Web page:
My Father-in-Law got involved with the 'Internet Law' and consequently managed to get on page 3 of the Daily Telegraph. His name is John Sanders. Below is the article by Martin Evans of the 23rd February. When Dudley councillor Pat Martin used her official email to chat to a friend about favourite childhood foods, she assumed no one would mind. But within hours of sending her innocent message, she was being warned by her bosses about using offensive language that could contravene the council’s code of conduct.
Confused, Mrs Martin, who served as Dudley’s mayor between 2009 and 2010, investigated further and discovered that, in discussing the famous Black Country dish of faggots, she had set alarm bells ringing. While in Dudley the term is universally used to describe a traditional meatball delicacy made from offal, the word has a wholly different connotation in other parts of the world. In the United States, where Dudley Council’s internet security software is designed, it is a derogatory term for homosexuals.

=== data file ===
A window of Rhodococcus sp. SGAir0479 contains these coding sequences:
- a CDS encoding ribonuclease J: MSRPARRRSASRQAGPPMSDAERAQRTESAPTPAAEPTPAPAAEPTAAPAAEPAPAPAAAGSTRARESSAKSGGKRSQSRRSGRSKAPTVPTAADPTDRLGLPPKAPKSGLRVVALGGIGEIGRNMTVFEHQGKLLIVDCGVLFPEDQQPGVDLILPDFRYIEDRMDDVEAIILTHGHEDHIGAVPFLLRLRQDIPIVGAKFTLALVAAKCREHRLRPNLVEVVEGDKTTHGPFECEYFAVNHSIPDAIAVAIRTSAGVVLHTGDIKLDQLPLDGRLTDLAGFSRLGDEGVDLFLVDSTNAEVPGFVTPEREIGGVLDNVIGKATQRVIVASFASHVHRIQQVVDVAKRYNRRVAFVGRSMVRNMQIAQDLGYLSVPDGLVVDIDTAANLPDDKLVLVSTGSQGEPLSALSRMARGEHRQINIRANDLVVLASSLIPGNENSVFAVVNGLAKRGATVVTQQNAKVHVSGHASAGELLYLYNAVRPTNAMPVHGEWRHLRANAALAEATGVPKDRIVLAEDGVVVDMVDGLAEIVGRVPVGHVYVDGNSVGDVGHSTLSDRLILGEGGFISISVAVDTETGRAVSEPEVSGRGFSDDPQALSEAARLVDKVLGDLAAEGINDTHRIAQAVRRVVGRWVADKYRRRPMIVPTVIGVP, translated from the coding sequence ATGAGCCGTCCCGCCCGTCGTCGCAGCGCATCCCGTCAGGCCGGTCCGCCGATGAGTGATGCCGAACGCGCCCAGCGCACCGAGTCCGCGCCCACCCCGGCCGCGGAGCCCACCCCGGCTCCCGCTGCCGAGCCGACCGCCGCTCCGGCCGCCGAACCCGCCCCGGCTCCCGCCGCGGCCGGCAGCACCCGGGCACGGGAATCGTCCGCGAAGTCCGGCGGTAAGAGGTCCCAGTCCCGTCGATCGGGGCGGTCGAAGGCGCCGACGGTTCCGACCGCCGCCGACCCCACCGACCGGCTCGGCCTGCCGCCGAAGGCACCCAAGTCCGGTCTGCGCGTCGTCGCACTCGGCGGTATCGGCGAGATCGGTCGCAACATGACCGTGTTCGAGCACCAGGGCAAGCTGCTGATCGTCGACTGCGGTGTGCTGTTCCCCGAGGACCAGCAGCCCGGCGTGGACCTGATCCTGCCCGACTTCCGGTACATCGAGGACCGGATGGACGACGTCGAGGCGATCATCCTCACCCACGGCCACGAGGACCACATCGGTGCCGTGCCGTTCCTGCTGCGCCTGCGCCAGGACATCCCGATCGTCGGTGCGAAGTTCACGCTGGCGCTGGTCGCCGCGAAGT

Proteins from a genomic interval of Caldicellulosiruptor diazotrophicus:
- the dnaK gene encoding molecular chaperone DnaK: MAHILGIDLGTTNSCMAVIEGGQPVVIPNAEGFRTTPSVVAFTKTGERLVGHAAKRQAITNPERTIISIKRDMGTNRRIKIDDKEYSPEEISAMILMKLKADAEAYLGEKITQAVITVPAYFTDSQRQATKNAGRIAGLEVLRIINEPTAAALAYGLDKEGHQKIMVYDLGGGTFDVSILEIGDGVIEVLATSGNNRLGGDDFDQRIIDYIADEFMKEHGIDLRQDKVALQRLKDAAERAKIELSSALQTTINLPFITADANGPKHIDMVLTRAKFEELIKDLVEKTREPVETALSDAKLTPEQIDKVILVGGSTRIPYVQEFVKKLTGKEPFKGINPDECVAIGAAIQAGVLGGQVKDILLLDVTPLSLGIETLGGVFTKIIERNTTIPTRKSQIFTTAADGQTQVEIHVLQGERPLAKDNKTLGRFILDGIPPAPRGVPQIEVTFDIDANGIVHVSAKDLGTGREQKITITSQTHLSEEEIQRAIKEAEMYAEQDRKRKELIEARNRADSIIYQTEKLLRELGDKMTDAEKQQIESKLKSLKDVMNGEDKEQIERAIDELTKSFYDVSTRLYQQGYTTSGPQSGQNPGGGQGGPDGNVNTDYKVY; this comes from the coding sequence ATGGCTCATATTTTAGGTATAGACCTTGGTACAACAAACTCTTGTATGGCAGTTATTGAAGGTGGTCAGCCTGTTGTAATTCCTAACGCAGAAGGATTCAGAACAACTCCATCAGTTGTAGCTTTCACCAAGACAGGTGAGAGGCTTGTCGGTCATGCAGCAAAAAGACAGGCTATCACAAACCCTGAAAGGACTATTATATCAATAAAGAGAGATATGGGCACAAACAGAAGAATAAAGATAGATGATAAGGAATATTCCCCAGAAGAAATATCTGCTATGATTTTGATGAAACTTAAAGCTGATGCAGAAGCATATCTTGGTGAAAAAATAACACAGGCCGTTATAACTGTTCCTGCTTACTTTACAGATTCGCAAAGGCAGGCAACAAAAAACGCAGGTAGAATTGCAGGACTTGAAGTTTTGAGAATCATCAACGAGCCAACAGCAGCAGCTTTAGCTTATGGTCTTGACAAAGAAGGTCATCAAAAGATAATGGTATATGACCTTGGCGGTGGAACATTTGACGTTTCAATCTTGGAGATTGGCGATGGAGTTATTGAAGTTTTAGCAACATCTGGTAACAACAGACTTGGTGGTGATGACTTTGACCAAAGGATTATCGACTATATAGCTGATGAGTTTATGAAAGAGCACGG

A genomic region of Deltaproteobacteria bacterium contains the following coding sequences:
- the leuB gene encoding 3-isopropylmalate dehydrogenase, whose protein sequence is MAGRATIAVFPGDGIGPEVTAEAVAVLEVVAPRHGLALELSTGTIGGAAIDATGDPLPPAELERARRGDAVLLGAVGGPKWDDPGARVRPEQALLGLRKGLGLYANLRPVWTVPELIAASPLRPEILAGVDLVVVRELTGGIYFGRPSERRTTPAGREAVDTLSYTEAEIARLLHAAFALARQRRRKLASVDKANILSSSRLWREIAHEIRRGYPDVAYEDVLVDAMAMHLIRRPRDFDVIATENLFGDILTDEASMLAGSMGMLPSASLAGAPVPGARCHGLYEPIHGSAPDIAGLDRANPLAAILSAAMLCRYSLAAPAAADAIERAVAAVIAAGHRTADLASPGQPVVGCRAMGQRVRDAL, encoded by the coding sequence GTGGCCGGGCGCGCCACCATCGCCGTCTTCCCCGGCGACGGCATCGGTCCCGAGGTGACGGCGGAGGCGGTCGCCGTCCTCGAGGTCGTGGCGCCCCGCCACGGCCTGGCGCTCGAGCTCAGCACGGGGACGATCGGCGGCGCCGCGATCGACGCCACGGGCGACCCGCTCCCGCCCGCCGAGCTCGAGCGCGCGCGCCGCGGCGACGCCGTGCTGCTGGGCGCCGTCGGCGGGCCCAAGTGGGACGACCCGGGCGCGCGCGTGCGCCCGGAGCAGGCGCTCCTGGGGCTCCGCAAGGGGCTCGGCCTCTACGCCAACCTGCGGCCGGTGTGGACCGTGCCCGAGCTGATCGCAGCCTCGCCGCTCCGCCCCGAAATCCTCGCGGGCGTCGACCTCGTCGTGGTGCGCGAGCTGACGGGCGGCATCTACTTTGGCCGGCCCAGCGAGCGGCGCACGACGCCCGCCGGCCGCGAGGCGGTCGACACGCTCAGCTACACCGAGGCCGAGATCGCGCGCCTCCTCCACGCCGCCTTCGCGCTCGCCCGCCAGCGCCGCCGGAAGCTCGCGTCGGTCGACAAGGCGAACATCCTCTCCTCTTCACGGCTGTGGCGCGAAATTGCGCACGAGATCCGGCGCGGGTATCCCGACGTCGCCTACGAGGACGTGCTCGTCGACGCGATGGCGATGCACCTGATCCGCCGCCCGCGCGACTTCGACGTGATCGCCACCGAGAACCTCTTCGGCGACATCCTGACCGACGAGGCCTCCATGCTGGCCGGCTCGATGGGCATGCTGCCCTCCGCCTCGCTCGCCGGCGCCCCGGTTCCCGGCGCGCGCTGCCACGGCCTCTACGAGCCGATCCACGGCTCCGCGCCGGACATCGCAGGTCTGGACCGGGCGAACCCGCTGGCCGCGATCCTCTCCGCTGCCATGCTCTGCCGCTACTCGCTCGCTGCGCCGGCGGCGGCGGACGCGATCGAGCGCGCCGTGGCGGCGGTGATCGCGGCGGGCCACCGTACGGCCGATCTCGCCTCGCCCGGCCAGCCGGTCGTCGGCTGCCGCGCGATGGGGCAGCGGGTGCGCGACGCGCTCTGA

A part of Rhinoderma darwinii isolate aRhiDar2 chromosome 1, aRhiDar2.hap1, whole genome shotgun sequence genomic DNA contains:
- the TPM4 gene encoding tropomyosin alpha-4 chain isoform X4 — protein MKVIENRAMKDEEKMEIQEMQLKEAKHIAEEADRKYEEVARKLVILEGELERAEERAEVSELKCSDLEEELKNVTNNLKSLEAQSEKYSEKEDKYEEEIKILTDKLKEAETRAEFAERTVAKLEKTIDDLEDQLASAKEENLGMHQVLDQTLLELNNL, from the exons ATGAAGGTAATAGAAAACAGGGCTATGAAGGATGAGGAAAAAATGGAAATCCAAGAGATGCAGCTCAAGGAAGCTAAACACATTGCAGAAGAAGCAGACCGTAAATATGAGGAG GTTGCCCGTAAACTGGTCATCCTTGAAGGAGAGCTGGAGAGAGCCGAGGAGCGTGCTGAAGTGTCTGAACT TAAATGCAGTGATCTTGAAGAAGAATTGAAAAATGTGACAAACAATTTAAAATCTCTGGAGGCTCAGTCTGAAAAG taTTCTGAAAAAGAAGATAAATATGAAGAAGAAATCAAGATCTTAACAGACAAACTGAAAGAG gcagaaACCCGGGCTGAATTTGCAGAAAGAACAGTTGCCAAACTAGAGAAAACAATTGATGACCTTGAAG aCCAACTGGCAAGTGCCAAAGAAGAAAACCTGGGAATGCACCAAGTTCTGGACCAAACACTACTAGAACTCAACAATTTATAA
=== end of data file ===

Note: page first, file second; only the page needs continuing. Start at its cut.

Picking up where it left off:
Mrs Martin immediately contacted the council’s IT department to assure them her conversation had been entirely innocent. But she said it highlighted how political correctness was being applied to the most mundane of situations.
Problems began when Mrs Martin received an email from a friend, John Sanders, prompted by a letter he had recently had published in The Daily Telegraph. Mrs Martin said: “I emailed him to congratulate him. The letter was about the availability of Gentleman’s Relish and we began discussing traditional foods from our childhood. “John mentioned his father’s hot-cross buns and his mother’s faggots. I didn’t even use the word, but when I replied the email was picked up by the Sophos internet security software. “I received a warning about using profanities, I was very puzzled, I had no idea what it was referring to.” The council’s IT department explained that the Sophos software was an American system and faggots was on its list of profane words.
Fortunately, they saw the funny side and accepted that the system was not necessarily tailored for the Black Country dialect and its local delicacies. Mrs Martin said: “It was quite funny in the end but it does highlight how innocent things can get blown out of all proportion.” Mr Sanders, 76, a retired solicitor whose original reference to faggots sparked the confusion, said: “I couldn’t believe it when I heard. My mother’s faggots were a real speciality. I think if she was alive now she would find it hilarious to think of her recipe causing all this fuss. I think it is a case of common sense not being applied. Something that is becoming more and more apparent these days.”